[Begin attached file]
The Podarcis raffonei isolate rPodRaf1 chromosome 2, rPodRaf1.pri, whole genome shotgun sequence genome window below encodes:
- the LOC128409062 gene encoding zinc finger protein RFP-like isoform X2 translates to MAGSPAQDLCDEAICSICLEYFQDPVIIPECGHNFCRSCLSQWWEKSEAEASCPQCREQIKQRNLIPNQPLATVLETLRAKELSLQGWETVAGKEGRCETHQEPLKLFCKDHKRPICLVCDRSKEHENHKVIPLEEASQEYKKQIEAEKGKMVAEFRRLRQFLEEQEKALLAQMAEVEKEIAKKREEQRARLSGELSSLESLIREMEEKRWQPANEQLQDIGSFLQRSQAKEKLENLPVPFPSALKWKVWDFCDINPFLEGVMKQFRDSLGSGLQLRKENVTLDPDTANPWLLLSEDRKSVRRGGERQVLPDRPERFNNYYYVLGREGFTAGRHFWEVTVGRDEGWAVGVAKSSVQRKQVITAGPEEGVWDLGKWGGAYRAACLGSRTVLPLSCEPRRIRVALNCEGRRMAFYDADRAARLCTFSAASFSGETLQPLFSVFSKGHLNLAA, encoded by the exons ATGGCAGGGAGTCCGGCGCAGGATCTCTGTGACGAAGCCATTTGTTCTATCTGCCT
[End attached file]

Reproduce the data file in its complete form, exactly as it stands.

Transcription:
The Podarcis raffonei isolate rPodRaf1 chromosome 2, rPodRaf1.pri, whole genome shotgun sequence genome window below encodes:
- the LOC128409062 gene encoding zinc finger protein RFP-like isoform X2 translates to MAGSPAQDLCDEAICSICLEYFQDPVIIPECGHNFCRSCLSQWWEKSEAEASCPQCREQIKQRNLIPNQPLATVLETLRAKELSLQGWETVAGKEGRCETHQEPLKLFCKDHKRPICLVCDRSKEHENHKVIPLEEASQEYKKQIEAEKGKMVAEFRRLRQFLEEQEKALLAQMAEVEKEIAKKREEQRARLSGELSSLESLIREMEEKRWQPANEQLQDIGSFLQRSQAKEKLENLPVPFPSALKWKVWDFCDINPFLEGVMKQFRDSLGSGLQLRKENVTLDPDTANPWLLLSEDRKSVRRGGERQVLPDRPERFNNYYYVLGREGFTAGRHFWEVTVGRDEGWAVGVAKSSVQRKQVITAGPEEGVWDLGKWGGAYRAACLGSRTVLPLSCEPRRIRVALNCEGRRMAFYDADRAARLCTFSAASFSGETLQPLFSVFSKGHLNLAA, encoded by the exons ATGGCAGGGAGTCCGGCGCAGGATCTCTGTGACGAAGCCATTTGTTCTATCTGCCT